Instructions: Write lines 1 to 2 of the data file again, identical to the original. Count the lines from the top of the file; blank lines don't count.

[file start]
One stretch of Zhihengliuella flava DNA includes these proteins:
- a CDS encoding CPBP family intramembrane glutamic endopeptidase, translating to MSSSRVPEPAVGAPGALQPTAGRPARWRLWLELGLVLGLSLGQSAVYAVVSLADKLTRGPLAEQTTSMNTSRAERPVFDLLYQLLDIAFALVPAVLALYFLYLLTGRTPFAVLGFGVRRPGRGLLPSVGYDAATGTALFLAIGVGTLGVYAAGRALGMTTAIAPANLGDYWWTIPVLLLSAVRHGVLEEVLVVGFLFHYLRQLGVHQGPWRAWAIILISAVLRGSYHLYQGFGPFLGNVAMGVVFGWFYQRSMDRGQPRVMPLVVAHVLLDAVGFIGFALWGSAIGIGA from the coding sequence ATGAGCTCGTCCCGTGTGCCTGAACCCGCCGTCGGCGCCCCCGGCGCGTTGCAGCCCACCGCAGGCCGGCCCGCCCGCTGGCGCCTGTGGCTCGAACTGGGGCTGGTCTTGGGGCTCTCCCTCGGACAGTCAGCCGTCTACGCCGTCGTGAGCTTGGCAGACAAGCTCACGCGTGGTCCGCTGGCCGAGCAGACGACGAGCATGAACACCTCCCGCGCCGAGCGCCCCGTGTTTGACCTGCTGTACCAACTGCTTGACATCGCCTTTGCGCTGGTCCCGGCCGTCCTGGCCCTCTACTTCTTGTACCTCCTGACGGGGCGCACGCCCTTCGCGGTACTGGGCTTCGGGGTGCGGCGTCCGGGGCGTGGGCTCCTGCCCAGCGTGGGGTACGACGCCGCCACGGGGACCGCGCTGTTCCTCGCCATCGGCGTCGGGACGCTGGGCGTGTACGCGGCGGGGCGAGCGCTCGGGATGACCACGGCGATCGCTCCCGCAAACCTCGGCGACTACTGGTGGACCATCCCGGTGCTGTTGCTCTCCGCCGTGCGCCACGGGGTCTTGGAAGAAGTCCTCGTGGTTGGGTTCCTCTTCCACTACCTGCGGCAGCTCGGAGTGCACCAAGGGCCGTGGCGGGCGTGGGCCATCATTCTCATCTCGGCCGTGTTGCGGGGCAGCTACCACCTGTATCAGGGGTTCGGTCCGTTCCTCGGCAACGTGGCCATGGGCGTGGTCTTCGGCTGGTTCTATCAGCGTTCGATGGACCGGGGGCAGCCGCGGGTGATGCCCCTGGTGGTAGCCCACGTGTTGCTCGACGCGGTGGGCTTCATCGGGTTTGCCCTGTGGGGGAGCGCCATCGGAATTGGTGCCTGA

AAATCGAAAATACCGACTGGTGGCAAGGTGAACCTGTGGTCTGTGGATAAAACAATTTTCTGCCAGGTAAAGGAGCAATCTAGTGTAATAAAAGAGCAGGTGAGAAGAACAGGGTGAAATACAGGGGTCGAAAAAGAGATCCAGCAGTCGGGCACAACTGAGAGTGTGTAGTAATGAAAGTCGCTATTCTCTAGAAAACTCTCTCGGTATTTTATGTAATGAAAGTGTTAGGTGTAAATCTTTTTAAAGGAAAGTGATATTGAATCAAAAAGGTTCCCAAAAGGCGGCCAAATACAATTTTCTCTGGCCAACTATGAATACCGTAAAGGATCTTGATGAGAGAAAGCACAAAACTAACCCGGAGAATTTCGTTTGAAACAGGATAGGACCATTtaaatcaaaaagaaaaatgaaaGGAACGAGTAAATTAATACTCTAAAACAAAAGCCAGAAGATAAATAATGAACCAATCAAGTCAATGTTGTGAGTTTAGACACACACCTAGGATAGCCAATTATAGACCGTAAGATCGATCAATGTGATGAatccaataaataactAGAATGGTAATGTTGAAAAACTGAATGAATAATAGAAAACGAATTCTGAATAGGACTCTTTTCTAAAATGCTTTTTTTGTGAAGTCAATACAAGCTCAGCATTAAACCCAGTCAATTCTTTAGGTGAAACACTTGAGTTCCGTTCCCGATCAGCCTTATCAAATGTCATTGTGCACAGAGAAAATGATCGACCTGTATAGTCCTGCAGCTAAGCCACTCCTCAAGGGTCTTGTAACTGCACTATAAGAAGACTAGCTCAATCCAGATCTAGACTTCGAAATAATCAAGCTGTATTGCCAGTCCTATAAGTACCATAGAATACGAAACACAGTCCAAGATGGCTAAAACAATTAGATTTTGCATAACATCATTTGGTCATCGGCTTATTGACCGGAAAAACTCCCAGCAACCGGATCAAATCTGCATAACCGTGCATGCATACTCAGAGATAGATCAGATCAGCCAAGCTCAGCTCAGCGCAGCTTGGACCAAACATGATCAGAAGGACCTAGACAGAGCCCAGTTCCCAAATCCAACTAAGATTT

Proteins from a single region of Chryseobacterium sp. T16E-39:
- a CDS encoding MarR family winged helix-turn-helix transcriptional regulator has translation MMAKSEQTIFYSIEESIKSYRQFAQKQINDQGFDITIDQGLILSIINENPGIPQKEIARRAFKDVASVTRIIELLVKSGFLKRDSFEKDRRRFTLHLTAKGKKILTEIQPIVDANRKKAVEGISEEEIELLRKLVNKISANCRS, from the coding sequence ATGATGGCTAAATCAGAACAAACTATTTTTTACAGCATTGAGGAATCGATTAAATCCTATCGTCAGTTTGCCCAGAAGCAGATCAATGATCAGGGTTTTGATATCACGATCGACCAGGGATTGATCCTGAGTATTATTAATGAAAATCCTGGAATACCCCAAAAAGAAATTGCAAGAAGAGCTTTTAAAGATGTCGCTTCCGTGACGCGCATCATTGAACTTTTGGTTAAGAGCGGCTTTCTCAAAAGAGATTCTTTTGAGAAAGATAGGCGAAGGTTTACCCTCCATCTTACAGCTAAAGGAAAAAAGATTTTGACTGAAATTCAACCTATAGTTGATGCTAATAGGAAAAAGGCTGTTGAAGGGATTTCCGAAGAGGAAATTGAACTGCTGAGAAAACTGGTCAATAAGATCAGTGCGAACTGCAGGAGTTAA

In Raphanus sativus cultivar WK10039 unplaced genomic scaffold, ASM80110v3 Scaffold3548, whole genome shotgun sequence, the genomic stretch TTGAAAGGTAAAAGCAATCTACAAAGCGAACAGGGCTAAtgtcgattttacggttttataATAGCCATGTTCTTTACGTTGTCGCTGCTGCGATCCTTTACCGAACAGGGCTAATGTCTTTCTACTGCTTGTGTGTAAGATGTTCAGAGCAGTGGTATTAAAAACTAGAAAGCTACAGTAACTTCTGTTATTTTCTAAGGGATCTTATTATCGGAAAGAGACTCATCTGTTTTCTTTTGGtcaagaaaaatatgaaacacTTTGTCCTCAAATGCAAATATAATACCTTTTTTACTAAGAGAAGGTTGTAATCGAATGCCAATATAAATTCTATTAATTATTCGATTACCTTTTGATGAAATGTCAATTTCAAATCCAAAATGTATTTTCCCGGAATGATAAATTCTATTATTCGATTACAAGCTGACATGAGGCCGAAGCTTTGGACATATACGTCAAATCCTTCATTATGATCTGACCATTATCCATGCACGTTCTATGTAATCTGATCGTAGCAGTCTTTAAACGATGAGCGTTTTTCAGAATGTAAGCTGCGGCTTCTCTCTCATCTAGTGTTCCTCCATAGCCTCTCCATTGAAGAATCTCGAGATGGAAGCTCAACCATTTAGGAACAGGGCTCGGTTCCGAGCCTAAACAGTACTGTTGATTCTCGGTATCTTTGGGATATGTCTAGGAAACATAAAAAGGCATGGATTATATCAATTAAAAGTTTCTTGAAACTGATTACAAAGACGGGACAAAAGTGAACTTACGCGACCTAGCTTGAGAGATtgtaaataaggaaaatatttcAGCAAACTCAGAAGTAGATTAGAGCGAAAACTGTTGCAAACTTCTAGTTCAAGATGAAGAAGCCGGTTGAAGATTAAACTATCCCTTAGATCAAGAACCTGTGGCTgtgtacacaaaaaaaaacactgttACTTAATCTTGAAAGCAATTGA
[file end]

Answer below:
One stretch of Zhihengliuella flava DNA includes these proteins:
- a CDS encoding CPBP family intramembrane glutamic endopeptidase, translating to MSSSRVPEPAVGAPGALQPTAGRPARWRLWLELGLVLGLSLGQSAVYAVVSLADKLTRGPLAEQTTSMNTSRAERPVFDLLYQLLDIAFALVPAVLALYFLYLLTGRTPFAVLGFGVRRPGRGLLPSVGYDAATGTALFLAIGVGTLGVYAAGRALGMTTAIAPANLGDYWWTIPVLLLSAVRHGVLEEVLVVGFLFHYLRQLGVHQGPWRAWAIILISAVLRGSYHLYQGFGPFLGNVAMGVVFGWFYQRSMDRGQPRVMPLVVAHVLLDAVGFIGFALWGSAIGIGA from the coding sequence ATGAGCTCGTCCCGTGTGCCTGAACCCGCCGTCGGCGCCCCCGGCGCGTTGCAGCCCACCGCAGGCCGGCCCGCCCGCTGGCGCCTGTGGCTCGAACTGGGGCTGGTCTTGGGGCTCTCCCTCGGACAGTCAGCCGTCTACGCCGTCGTGAGCTTGGCAGACAAGCTCACGCGTGGTCCGCTGGCCGAGCAGACGACGAGCATGAACACCTCCCGCGCCGAGCGCCCCGTGTTTGACCTGCTGTACCAACTGCTTGACATCGCCTTTGCGCTGGTCCCGGCCGTCCTGGCCCTCTACTTCTTGTACCTCCTGACGGGGCGCACGCCCTTCGCGGTACTGGGCTTCGGGGTGCGGCGTCCGGGGCGTGGGCTCCTGCCCAGCGTGGGGTACGACGCCGCCACGGGGACCGCGCTGTTCCTCGCCATCGGCGTCGGGACGCTGGGCGTGTACGCGGCGGGGCGAGCGCTCGGGATGACCACGGCGATCGCTCCCGCAAACCTCGGCGACTACTGGTGGACCATCCCGGTGCTGTTGCTCTCCGCCGTGCGCCACGGGGTCTTGGAAGAAGTCCTCGTGGTTGGGTTCCTCTTCCACTACCTGCGGCAGCTCGGAGTGCACCAAGGGCCGTGGCGGGCGTGGGCCATCATTCTCATCTCGGCCGTGTTGCGGGGCAGCTACCACCTGTATCAGGGGTTCGGTCCGTTCCTCGGCAACGTGGCCATGGGCGTGGTCTTCGGCTGGTTCTATCAGCGTTCGATGGACCGGGGGCAGCCGCGGGTGATGCCCCTGGTGGTAGCCCACGTGTTGCTCGACGCGGTGGGCTTCATCGGGTTTGCCCTGTGGGGGAGCGCCATCGGAATTGGTGCCTGA